Radio – If you’ve got a radio, and I’ve got a radio, then hell yeah. I’d love to hear from you. That’s why we’ve both got radios! It’s like a spoken text message, or a phone call without all the horrifying small talk and pleasantries. You just get in, state your business, and resume silence. Just please stop saying “over.”
Text Message – These are pretty good, and there’s a reason that they’re basically killing meaningful connections between humans. You get to think about what you’re saying, and if you don’t feel like dealing with it you can always just pretend your phone was in the other room or something. But after a 6-text-conversation, shouldn’t we really just pick up the phone? And I’m pretty sure that when Sarte wrote “No Exit” he was actually talking about organizational group texts.
Phone Call – There’s always a chance I’m going to not answer, and as long as you don’t leave a voicemail I’m comfortable with that.
Email – I’ll probably get this on my phone, and if it’s one of those long emails it’ll look even longer. My eyes will glaze over. I’ll make a point to read it later on the computer and get back to you. I may even do it.
GChat/Google Hangouts – Big time nostalgia on this one. It’s like the AIM of our youth but you can send pictures and stuff. GChat is great, especially if you find yourself in a job where you’re sitting in front of a computer for 8 hours a day.
(Printed) Correspondence – Pretty much reserved now for credit card offers and the IRS, but if your handwriting is bad, or something, go for it.
Facebook – Great for showering birthday wishes on people you knew from the old country.
Facebook Messenger – Facebook Messenger is technically better, than, say, a messenger pigeon. Yes I will see it eventually. Yes I will probably respond. But even then it will likely be to ask you to use a different medium. It does get props for introducing end-to-end encryption, though, which is one of those things we should probably be using these days.
Skype – I have Skype! I’ve used it! I don’t remember my password.
The Other Apps – WhatsApp, SnapChat, WeChat, KaKaoTalk, etc. I’m too old for those.
Twitter – I’m too young for that.
LinkedIn – I almost certainly have a notification from you waiting, but Congrats on the new gig, though.
Clinton’s emails were a deal breaker, but Pence’s? No big deal. Her handling of the attacks on the American embassy in Libya were criminally negligent, but sloppy Special Forces work in Yemen is just business as usual.
We needed to get to the bottom of whether or not President Obama was really born in the US (a scandal!), but foreign tampering with a presidential election here is all a bunch of bunk.
President Bush was a war criminal, sure, but Obama’s clandestine drone war (that killed more than 800 civilians in at least 3 countries) was just good sense.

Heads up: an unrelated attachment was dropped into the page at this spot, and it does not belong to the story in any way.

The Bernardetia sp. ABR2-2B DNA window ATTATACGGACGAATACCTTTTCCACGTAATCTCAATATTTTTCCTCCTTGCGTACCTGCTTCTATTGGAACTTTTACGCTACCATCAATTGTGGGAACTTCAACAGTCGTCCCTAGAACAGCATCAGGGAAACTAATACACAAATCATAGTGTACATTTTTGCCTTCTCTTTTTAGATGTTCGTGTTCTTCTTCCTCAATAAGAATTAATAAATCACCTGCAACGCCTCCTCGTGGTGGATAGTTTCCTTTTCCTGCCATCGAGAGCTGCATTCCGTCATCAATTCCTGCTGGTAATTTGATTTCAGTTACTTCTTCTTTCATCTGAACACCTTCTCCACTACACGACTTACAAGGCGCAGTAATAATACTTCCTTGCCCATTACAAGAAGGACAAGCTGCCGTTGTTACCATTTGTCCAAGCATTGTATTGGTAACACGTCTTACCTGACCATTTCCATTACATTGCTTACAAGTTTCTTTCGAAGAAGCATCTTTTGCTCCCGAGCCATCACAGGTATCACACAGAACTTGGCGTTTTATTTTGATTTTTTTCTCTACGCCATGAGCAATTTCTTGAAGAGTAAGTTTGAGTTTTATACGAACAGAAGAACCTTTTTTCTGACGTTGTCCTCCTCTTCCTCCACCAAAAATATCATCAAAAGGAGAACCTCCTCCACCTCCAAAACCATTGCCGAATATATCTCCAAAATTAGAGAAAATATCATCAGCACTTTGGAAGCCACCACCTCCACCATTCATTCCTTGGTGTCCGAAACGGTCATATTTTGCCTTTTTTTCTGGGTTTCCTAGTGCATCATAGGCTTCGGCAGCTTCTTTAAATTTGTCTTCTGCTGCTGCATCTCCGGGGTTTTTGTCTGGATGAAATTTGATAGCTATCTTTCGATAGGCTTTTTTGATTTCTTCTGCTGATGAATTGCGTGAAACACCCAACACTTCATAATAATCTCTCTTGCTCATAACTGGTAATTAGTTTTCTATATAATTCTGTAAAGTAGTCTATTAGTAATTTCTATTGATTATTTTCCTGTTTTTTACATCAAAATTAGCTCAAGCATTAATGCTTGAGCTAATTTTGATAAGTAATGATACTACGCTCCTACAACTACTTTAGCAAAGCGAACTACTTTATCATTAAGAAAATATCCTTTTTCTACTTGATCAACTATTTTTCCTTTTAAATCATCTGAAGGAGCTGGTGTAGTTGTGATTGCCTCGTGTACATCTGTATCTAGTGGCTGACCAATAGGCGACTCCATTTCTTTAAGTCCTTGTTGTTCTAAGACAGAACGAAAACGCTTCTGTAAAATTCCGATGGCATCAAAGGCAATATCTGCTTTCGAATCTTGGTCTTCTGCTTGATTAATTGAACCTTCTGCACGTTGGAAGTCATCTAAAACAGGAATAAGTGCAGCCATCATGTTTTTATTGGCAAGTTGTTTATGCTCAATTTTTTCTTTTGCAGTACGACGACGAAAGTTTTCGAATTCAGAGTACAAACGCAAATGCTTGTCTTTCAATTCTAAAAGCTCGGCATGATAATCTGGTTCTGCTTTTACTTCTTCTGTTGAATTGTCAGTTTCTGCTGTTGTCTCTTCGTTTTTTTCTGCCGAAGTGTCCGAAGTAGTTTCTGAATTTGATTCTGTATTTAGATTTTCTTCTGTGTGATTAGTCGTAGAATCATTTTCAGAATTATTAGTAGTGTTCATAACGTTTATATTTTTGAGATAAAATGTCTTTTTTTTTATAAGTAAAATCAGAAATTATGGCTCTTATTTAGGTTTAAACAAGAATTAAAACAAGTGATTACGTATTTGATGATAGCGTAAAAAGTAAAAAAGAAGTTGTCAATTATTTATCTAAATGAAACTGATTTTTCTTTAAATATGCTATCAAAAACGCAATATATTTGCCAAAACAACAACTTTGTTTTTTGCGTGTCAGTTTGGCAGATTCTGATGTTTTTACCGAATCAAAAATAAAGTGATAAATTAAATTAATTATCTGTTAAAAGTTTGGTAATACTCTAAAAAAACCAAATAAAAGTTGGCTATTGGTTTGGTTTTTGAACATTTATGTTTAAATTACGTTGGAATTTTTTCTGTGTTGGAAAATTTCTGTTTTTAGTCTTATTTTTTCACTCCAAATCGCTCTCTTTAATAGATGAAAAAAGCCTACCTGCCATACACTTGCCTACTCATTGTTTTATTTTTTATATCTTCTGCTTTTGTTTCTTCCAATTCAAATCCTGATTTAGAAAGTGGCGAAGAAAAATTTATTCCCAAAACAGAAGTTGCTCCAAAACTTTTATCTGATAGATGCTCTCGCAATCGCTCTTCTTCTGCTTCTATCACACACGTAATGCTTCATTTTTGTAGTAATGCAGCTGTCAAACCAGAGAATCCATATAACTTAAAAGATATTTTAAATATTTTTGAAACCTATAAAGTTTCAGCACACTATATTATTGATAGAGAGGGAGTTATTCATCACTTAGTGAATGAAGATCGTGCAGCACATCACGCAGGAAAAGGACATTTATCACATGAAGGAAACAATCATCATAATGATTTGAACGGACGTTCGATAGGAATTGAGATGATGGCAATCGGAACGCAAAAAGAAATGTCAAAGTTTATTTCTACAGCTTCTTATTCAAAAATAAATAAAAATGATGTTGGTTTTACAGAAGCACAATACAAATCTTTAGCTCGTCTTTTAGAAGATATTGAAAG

Then there’s the whole culture of Congressional discord where it sure feels like an elected representative’s only job these days is to keep the other guy from from getting anything done. Collaboration is for chumps! Even when both sides of the aisle take turns proposing, say, a carbon tax to shape energy policy, or suggest a wholly qualified Supreme Court nominee.
You know it’s almost as though those other guys, the ones across the aisle there? Your neighbor with the different colored campaign sign in her yard? That crazy uncle who always manages to corner you at Thanksgiving? It’s almost like they’re a bunch of low down, rotten, no-good-for-nuthin Cardinals fans.
Politics in America today are at an impasse because political affiliation is less about policy than it is about identity. Small government Republicans should balk at Trump’s use of Executive Orders. First and Second Amendment Constitutionalists both pretend that their values are based on our founding principles, but limitations to a free press and limitations to a right to bear arms are protested by very different sets. And we’re as likely to change our crazy uncle’s mind about immigration policy with reason and discourse as we are to convince him that Mark McGuire is a rat fink.
Political identity is a cultural heirloom, based more solidly in social values than wonky policy debate and passed between generations. The blind political intransigence that we see today more closely resembles sports-fan zeal than a real interest in the issues. Civil discourse has broken down, and you’re as likely to change their mind on healthcare reform as you are to talk them out of being a Cubs fan.
The thing is, you’re probably wrong. You’re probably not wrong about everything, and yeah, that guy you’re arguing with on Facebook is definitely an asshole, but you’re wrong about something. That’s ok. Policy is hella complicated, and none of us understand it as well as we think we do, but two people reciting talking points from their preferred news source does not constitute debate.
So what are you wrong about? Admitting that Sammy Sosa was a roided out cheater doesn’t make you a bad Cubs fan, it makes you open to reason and evidence. Admitting that Trump’s travel ban or Obama’s drone operations are misguided doesn’t make you a traitor to your convictions, it makes you open minded, and that’s what we need right now.